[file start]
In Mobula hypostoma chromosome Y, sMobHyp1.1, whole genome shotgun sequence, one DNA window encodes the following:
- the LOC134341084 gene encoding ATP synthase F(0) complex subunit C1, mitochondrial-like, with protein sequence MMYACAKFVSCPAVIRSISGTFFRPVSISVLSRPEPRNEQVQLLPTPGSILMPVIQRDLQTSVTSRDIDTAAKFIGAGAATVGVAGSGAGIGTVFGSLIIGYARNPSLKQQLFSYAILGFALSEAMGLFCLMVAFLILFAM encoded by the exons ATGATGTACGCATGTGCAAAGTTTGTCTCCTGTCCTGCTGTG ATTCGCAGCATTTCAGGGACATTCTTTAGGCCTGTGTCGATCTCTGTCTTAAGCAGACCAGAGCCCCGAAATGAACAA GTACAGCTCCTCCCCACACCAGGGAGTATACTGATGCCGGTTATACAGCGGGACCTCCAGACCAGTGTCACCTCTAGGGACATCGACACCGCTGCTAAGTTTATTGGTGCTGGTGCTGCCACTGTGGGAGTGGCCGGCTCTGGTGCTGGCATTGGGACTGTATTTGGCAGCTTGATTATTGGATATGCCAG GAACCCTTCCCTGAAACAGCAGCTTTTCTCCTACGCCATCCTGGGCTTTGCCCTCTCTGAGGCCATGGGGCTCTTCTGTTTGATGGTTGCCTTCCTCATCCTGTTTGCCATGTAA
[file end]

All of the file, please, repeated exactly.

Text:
In Mobula hypostoma chromosome Y, sMobHyp1.1, whole genome shotgun sequence, one DNA window encodes the following:
- the LOC134341084 gene encoding ATP synthase F(0) complex subunit C1, mitochondrial-like, with protein sequence MMYACAKFVSCPAVIRSISGTFFRPVSISVLSRPEPRNEQVQLLPTPGSILMPVIQRDLQTSVTSRDIDTAAKFIGAGAATVGVAGSGAGIGTVFGSLIIGYARNPSLKQQLFSYAILGFALSEAMGLFCLMVAFLILFAM encoded by the exons ATGATGTACGCATGTGCAAAGTTTGTCTCCTGTCCTGCTGTG ATTCGCAGCATTTCAGGGACATTCTTTAGGCCTGTGTCGATCTCTGTCTTAAGCAGACCAGAGCCCCGAAATGAACAA GTACAGCTCCTCCCCACACCAGGGAGTATACTGATGCCGGTTATACAGCGGGACCTCCAGACCAGTGTCACCTCTAGGGACATCGACACCGCTGCTAAGTTTATTGGTGCTGGTGCTGCCACTGTGGGAGTGGCCGGCTCTGGTGCTGGCATTGGGACTGTATTTGGCAGCTTGATTATTGGATATGCCAG GAACCCTTCCCTGAAACAGCAGCTTTTCTCCTACGCCATCCTGGGCTTTGCCCTCTCTGAGGCCATGGGGCTCTTCTGTTTGATGGTTGCCTTCCTCATCCTGTTTGCCATGTAA